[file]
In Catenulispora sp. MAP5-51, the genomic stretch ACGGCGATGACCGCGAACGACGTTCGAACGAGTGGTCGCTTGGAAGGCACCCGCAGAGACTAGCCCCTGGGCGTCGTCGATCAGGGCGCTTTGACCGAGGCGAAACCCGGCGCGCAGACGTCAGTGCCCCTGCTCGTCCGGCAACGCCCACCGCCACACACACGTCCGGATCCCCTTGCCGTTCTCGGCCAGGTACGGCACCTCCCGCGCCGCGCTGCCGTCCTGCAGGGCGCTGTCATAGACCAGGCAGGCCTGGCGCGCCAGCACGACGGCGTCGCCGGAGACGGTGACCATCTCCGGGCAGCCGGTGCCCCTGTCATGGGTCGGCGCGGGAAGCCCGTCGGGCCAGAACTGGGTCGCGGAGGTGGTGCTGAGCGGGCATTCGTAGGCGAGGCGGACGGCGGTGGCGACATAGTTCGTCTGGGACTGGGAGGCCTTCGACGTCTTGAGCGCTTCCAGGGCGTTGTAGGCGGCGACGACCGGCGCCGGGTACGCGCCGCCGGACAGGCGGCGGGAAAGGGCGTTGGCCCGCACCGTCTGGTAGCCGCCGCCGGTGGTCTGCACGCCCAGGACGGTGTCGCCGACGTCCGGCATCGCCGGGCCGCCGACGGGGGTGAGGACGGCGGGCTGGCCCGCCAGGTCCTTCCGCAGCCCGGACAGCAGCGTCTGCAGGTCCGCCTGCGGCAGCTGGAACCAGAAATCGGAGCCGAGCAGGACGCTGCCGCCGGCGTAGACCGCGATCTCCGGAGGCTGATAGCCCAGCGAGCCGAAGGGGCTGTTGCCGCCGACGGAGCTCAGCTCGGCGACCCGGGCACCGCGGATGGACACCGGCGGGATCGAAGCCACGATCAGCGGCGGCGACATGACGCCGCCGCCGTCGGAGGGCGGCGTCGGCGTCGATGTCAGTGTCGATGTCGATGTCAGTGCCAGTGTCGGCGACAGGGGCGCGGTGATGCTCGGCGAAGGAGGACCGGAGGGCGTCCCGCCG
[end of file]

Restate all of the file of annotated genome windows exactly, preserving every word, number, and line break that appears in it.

In Catenulispora sp. MAP5-51, the genomic stretch ACGGCGATGACCGCGAACGACGTTCGAACGAGTGGTCGCTTGGAAGGCACCCGCAGAGACTAGCCCCTGGGCGTCGTCGATCAGGGCGCTTTGACCGAGGCGAAACCCGGCGCGCAGACGTCAGTGCCCCTGCTCGTCCGGCAACGCCCACCGCCACACACACGTCCGGATCCCCTTGCCGTTCTCGGCCAGGTACGGCACCTCCCGCGCCGCGCTGCCGTCCTGCAGGGCGCTGTCATAGACCAGGCAGGCCTGGCGCGCCAGCACGACGGCGTCGCCGGAGACGGTGACCATCTCCGGGCAGCCGGTGCCCCTGTCATGGGTCGGCGCGGGAAGCCCGTCGGGCCAGAACTGGGTCGCGGAGGTGGTGCTGAGCGGGCATTCGTAGGCGAGGCGGACGGCGGTGGCGACATAGTTCGTCTGGGACTGGGAGGCCTTCGACGTCTTGAGCGCTTCCAGGGCGTTGTAGGCGGCGACGACCGGCGCCGGGTACGCGCCGCCGGACAGGCGGCGGGAAAGGGCGTTGGCCCGCACCGTCTGGTAGCCGCCGCCGGTGGTCTGCACGCCCAGGACGGTGTCGCCGACGTCCGGCATCGCCGGGCCGCCGACGGGGGTGAGGACGGCGGGCTGGCCCGCCAGGTCCTTCCGCAGCCCGGACAGCAGCGTCTGCAGGTCCGCCTGCGGCAGCTGGAACCAGAAATCGGAGCCGAGCAGGACGCTGCCGCCGGCGTAGACCGCGATCTCCGGAGGCTGATAGCCCAGCGAGCCGAAGGGGCTGTTGCCGCCGACGGAGCTCAGCTCGGCGACCCGGGCACCGCGGATGGACACCGGCGGGATCGAAGCCACGATCAGCGGCGGCGACATGACGCCGCCGCCGTCGGAGGGCGGCGTCGGCGTCGATGTCAGTGTCGATGTCGATGTCAGTGCCAGTGTCGGCGACAGGGGCGCGGTGATGCTCGGCGAAGGAGGACCGGAGGGCGTCCCGCCG